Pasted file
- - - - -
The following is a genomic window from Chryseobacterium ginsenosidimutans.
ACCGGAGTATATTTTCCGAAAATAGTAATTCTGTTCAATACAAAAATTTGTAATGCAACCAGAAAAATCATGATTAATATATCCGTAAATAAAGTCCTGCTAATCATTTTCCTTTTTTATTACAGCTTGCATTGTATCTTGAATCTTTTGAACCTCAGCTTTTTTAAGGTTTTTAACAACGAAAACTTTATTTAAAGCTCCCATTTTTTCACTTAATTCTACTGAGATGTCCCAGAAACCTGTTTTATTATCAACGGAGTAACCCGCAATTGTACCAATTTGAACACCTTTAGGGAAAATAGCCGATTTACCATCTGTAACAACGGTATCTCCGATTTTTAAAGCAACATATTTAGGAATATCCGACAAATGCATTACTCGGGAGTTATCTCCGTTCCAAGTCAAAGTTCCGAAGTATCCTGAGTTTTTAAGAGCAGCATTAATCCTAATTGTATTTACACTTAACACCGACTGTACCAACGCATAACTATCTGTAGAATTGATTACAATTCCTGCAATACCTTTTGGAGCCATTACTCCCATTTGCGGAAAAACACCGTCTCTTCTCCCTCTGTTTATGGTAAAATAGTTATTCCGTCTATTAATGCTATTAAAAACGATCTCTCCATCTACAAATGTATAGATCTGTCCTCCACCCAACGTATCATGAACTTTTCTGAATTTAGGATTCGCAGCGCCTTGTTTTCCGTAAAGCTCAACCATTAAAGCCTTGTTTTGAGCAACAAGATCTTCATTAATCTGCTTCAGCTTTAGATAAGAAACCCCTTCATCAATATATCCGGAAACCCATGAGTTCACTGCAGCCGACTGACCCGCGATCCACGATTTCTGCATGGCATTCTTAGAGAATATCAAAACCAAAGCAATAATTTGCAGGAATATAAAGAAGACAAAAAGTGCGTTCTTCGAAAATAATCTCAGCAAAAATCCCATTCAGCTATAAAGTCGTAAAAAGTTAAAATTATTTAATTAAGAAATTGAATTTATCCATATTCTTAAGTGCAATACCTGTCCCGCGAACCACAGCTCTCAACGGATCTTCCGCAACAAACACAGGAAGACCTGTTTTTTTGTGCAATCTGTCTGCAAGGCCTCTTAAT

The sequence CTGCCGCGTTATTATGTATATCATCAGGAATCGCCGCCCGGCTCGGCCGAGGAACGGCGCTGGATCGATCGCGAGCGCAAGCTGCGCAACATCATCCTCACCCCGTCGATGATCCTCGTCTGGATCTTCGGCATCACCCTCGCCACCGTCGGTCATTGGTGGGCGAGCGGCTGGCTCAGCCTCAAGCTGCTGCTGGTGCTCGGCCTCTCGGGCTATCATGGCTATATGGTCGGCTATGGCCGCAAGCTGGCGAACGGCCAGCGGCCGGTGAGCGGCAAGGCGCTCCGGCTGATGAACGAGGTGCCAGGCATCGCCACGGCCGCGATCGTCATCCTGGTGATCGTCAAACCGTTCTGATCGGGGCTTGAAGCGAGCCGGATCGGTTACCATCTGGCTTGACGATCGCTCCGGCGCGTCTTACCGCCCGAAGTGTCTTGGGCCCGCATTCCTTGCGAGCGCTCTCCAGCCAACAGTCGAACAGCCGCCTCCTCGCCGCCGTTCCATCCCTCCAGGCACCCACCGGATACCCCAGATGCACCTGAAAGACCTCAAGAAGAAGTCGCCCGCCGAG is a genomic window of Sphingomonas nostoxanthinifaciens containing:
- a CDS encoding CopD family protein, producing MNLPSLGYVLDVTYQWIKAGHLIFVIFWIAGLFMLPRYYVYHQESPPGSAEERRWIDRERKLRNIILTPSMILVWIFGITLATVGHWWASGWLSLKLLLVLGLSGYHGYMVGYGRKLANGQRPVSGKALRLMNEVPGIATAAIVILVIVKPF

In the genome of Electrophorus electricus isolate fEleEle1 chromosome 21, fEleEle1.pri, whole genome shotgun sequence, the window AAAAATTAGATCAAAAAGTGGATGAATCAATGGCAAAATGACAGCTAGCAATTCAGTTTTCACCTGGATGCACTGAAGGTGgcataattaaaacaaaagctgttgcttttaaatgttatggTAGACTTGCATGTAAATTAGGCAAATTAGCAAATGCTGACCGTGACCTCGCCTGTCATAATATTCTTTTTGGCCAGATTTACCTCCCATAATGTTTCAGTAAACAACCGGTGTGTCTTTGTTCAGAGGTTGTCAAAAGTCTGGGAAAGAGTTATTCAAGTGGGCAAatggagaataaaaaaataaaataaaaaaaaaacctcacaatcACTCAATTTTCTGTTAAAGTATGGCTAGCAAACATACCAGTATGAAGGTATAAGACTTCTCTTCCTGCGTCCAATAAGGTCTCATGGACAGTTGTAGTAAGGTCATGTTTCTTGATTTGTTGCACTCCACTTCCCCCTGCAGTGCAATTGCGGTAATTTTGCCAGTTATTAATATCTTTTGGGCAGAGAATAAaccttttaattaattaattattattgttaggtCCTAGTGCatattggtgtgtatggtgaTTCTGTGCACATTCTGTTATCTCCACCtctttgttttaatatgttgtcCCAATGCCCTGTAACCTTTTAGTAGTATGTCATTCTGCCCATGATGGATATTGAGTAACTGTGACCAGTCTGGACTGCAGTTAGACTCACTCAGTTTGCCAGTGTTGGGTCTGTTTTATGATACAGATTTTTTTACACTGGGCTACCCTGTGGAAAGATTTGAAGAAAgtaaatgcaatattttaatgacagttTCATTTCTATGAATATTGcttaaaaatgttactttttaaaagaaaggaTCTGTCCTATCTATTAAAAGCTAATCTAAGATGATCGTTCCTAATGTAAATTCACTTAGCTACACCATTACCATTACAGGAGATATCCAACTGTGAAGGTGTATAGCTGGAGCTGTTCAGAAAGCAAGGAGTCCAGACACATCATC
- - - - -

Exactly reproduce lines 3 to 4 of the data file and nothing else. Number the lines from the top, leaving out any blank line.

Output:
The sequence CTGCCGCGTTATTATGTATATCATCAGGAATCGCCGCCCGGCTCGGCCGAGGAACGGCGCTGGATCGATCGCGAGCGCAAGCTGCGCAACATCATCCTCACCCCGTCGATGATCCTCGTCTGGATCTTCGGCATCACCCTCGCCACCGTCGGTCATTGGTGGGCGAGCGGCTGGCTCAGCCTCAAGCTGCTGCTGGTGCTCGGCCTCTCGGGCTATCATGGCTATATGGTCGGCTATGGCCGCAAGCTGGCGAACGGCCAGCGGCCGGTGAGCGGCAAGGCGCTCCGGCTGATGAACGAGGTGCCAGGCATCGCCACGGCCGCGATCGTCATCCTGGTGATCGTCAAACCGTTCTGATCGGGGCTTGAAGCGAGCCGGATCGGTTACCATCTGGCTTGACGATCGCTCCGGCGCGTCTTACCGCCCGAAGTGTCTTGGGCCCGCATTCCTTGCGAGCGCTCTCCAGCCAACAGTCGAACAGCCGCCTCCTCGCCGCCGTTCCATCCCTCCAGGCACCCACCGGATACCCCAGATGCACCTGAAAGACCTCAAGAAGAAGTCGCCCGCCGAG is a genomic window of Sphingomonas nostoxanthinifaciens containing:
- a CDS encoding CopD family protein, producing MNLPSLGYVLDVTYQWIKAGHLIFVIFWIAGLFMLPRYYVYHQESPPGSAEERRWIDRERKLRNIILTPSMILVWIFGITLATVGHWWASGWLSLKLLLVLGLSGYHGYMVGYGRKLANGQRPVSGKALRLMNEVPGIATAAIVILVIVKPF